We are in a long war against radical Islamic terrorism. The struggle seems almost similar to the on-again/off-again ordeals of the past — such as the French-English Hundred Years War of the 14th and 15th centuries, or the Thirty Years War between Catholics and Protestants in the 17th century.
In these kinds of drawn-out conflicts, final victory will go to the side that responds best to new challenges. And we’ve seen a lot of those since 9/11, when the United States was caught unaware and apparently ill-equipped to face the threat of radical Islamic terrorists hijacking our passenger jets.
Even when we adjusted well to the 9/11 tactics, there were new threats, such as suicide bombers and roadside improvised explosive devices that seemed to nullify American technological and material advantages.
But America is once again getting the upper hand in this long war against Middle Eastern terrorists, with the use of Predator-drone targeted assassinations to which the terrorists have not yet developed an answer. In systematically deadly fashion, Predators are picking off the top echelon of al-Qaeda and its affiliates from the Hindu Kush to Yemen to the Horn of Africa.
New models of drones seem almost unstoppable. They are uncannily accurate in delivering missiles in a way even precision aircraft-bombing cannot. Compared to the cost of a new jet or infantry division, Predators are incredibly cheap. And they do not endanger American lives — at least as long as terrorists cannot get at hidden runaways abroad or video-control consoles at home.
The pilotless aircraft are nearly invisible and, without warning, can deliver instant death from thousands of feet away in the airspace above. Foreign governments often give us permission to cross borders with Predators in a way they would not with loud, manned aircraft.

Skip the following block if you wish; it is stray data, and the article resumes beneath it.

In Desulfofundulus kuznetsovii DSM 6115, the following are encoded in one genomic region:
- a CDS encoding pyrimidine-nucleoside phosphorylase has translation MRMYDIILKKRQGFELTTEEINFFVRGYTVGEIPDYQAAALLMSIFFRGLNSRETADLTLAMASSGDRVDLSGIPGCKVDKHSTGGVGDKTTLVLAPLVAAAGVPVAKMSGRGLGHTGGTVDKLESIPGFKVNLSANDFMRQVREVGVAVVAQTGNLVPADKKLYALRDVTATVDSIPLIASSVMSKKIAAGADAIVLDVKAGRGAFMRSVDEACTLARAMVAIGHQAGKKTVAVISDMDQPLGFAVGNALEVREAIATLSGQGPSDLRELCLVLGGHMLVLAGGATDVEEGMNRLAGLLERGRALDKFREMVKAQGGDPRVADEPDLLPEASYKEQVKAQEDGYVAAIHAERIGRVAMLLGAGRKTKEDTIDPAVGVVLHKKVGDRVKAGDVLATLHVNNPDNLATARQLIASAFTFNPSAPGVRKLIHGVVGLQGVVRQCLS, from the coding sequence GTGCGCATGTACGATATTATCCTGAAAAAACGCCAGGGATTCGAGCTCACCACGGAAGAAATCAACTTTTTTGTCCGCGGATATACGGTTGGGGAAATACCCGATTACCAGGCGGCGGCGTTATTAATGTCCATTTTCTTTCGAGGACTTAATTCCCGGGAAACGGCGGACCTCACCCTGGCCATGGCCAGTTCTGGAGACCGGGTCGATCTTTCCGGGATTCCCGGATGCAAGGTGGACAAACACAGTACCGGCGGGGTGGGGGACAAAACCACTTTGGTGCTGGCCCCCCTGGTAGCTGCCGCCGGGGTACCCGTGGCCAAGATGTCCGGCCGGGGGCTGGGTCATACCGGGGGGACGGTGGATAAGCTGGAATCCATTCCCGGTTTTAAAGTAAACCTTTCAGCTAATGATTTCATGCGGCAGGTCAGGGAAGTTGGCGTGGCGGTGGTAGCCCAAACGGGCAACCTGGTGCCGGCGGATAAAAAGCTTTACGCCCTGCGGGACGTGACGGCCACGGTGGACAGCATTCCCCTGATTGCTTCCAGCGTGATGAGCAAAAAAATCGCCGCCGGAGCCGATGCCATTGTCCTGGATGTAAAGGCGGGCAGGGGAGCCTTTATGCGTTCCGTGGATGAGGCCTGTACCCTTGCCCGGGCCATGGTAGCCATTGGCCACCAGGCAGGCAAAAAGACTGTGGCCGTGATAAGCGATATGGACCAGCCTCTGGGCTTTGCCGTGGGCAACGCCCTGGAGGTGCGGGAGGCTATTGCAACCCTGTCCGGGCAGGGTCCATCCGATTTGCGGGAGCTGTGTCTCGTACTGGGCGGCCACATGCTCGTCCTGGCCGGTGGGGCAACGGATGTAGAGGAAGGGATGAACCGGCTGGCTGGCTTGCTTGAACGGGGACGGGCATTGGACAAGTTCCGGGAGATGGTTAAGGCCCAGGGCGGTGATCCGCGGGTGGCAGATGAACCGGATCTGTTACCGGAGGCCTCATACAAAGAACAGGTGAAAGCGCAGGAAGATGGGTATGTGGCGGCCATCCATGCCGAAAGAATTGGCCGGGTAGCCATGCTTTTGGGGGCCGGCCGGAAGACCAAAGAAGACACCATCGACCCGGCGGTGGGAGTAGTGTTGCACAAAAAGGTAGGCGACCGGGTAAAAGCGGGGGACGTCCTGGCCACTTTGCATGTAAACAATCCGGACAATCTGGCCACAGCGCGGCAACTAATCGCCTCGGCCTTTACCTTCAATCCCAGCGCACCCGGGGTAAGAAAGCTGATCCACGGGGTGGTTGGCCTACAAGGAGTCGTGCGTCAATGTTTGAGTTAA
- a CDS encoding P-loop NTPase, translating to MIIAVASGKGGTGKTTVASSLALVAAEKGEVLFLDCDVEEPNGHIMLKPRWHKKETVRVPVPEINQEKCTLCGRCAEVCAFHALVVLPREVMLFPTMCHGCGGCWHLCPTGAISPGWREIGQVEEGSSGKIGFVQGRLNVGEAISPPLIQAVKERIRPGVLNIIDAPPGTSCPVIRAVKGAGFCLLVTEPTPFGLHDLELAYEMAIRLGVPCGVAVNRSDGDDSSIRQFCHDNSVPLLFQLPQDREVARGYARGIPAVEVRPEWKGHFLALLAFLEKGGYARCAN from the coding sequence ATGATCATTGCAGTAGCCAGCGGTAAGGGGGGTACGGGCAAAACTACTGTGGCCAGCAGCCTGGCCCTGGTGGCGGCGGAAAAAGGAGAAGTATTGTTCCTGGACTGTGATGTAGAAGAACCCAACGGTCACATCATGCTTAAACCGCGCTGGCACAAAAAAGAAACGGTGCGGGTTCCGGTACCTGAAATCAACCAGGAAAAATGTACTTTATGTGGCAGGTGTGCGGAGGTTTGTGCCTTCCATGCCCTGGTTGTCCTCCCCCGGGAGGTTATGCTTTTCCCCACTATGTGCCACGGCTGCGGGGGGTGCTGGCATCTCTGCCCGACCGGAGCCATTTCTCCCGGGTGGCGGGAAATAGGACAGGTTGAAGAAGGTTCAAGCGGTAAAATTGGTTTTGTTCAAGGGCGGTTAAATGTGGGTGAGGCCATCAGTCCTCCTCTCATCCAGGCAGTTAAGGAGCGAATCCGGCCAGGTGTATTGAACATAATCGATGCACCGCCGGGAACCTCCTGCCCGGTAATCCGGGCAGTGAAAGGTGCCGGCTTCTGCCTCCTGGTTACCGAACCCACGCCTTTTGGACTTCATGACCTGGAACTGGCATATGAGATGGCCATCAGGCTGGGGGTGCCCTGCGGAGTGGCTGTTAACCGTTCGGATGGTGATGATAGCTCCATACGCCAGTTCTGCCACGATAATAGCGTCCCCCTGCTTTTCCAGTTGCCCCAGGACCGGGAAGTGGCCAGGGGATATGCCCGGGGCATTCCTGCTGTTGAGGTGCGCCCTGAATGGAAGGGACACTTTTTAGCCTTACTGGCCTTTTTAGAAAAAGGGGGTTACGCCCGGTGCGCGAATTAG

Moreover, drones are constantly evolving. They now stay in the air far longer and are far more accurate and far more deadly than when they first appeared in force shortly after 9/11. Suddenly it is a lot harder for a terrorist to bomb a train station in the West than it is for a Predator to target that same would-be terrorist’s home in South Waziristan.
All those advantages explain why President Obama has exponentially expanded the program. After five years of use under George W. Bush, such drones had killed around 400 suspected terrorists in Pakistan and Afghanistan. Under President Obama, in less than three years, Predators have taken out more than 2,200.
The program is uniquely suited to Obama’s “leading from behind” approach to warfare: killing far out of sight, and therefore out of mind — and out of the news. So comfortable is Obama with this new way of war that at a White House Correspondents’ Dinner, the president joked about using Predators on would-be suitors of his daughters: “But boys, don’t get any ideas. Two words for you: Predator drones. You will never see it coming.”
For Pres. Barack Obama, the Predator drone avoids former candidate Obama’s past legal objections by simply blowing apart suspected terrorists without having to capture them — and then to ponder how and where they should be tried. With a dead, rather than a detained, terrorist, civil libertarians cannot demand that Obama honor his campaign pledge to treat suspects like American criminals, while conservatives cannot pounce on any perceived softness in extending Miranda rights to captured al-Qaeda killers.
Anti-war protestors demonstrate in response to American soldiers getting killed, but rarely about robotic aircraft quietly obliterating distant terrorists. American fatalities can make war unpopular; a crashed drone is a “who cares?” statistic.
Still, there are lots of questions that arise from this latest American advantage. Waterboarding, which once sparked a liberal furor, is now a dead issue. How can anyone object to harshly interrogating a few known terrorists when routinely blowing apart more than 2,000 suspected ones — and anyone in their vicinity?
Predators both depersonalize and personalize war in a fashion quite unknown in the past. In one sense, killing a terrorist is akin to playing an amoral video game thousands of miles away. But in another, we often know the name and even recognize the face of each victim, in a way unknown in the anonymous carnage of, for example, the Battles of Verdun and Hue. Does that make war more or less humane?
Once the most prominent critic of the war on terror, Obama has now become its greatest adherent — and in the process is turning the tide against al-Qaeda. And so far, the American people of all political stripes — for vastly different reasons — seem more relieved than worried over Obama’s most unexpected incarnation as Predator-in-Chief.
— NRO contributor Victor Davis Hanson is a senior fellow at the Hoover Institution and the author most recently of the just-released The End of Sparta, a novel about ancient freedom.